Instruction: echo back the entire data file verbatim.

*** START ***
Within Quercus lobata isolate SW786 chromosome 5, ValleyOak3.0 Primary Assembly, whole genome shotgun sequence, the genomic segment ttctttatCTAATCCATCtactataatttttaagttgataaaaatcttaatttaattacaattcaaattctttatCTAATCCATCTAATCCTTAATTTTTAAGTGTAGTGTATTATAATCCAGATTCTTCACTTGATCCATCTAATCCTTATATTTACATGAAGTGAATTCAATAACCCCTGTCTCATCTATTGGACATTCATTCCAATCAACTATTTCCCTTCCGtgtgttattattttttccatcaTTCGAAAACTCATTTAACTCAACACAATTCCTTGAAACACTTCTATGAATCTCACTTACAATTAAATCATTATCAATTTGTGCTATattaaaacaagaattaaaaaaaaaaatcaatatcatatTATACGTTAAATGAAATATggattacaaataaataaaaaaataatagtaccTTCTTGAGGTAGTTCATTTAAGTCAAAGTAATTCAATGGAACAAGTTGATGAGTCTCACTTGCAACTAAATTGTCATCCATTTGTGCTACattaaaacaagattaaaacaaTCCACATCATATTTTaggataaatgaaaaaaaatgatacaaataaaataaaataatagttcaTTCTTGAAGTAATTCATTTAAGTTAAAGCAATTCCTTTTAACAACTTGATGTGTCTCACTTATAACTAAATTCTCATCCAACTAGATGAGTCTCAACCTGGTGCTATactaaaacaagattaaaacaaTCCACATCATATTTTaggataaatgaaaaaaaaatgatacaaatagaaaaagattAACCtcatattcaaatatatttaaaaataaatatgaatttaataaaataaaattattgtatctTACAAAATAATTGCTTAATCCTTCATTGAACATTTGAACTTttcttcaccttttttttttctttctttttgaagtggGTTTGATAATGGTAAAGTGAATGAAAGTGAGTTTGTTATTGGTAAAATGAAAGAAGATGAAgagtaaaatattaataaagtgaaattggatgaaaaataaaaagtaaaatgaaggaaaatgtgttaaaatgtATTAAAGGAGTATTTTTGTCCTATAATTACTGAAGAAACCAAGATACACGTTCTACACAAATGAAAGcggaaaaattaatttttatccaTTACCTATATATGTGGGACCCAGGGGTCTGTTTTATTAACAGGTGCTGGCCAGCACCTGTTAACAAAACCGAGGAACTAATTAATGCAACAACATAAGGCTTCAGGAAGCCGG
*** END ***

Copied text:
Within Quercus lobata isolate SW786 chromosome 5, ValleyOak3.0 Primary Assembly, whole genome shotgun sequence, the genomic segment ttctttatCTAATCCATCtactataatttttaagttgataaaaatcttaatttaattacaattcaaattctttatCTAATCCATCTAATCCTTAATTTTTAAGTGTAGTGTATTATAATCCAGATTCTTCACTTGATCCATCTAATCCTTATATTTACATGAAGTGAATTCAATAACCCCTGTCTCATCTATTGGACATTCATTCCAATCAACTATTTCCCTTCCGtgtgttattattttttccatcaTTCGAAAACTCATTTAACTCAACACAATTCCTTGAAACACTTCTATGAATCTCACTTACAATTAAATCATTATCAATTTGTGCTATattaaaacaagaattaaaaaaaaaaatcaatatcatatTATACGTTAAATGAAATATggattacaaataaataaaaaaataatagtaccTTCTTGAGGTAGTTCATTTAAGTCAAAGTAATTCAATGGAACAAGTTGATGAGTCTCACTTGCAACTAAATTGTCATCCATTTGTGCTACattaaaacaagattaaaacaaTCCACATCATATTTTaggataaatgaaaaaaaatgatacaaataaaataaaataatagttcaTTCTTGAAGTAATTCATTTAAGTTAAAGCAATTCCTTTTAACAACTTGATGTGTCTCACTTATAACTAAATTCTCATCCAACTAGATGAGTCTCAACCTGGTGCTATactaaaacaagattaaaacaaTCCACATCATATTTTaggataaatgaaaaaaaaatgatacaaatagaaaaagattAACCtcatattcaaatatatttaaaaataaatatgaatttaataaaataaaattattgtatctTACAAAATAATTGCTTAATCCTTCATTGAACATTTGAACTTttcttcaccttttttttttctttctttttgaagtggGTTTGATAATGGTAAAGTGAATGAAAGTGAGTTTGTTATTGGTAAAATGAAAGAAGATGAAgagtaaaatattaataaagtgaaattggatgaaaaataaaaagtaaaatgaaggaaaatgtgttaaaatgtATTAAAGGAGTATTTTTGTCCTATAATTACTGAAGAAACCAAGATACACGTTCTACACAAATGAAAGcggaaaaattaatttttatccaTTACCTATATATGTGGGACCCAGGGGTCTGTTTTATTAACAGGTGCTGGCCAGCACCTGTTAACAAAACCGAGGAACTAATTAATGCAACAACATAAGGCTTCAGGAAGCCGG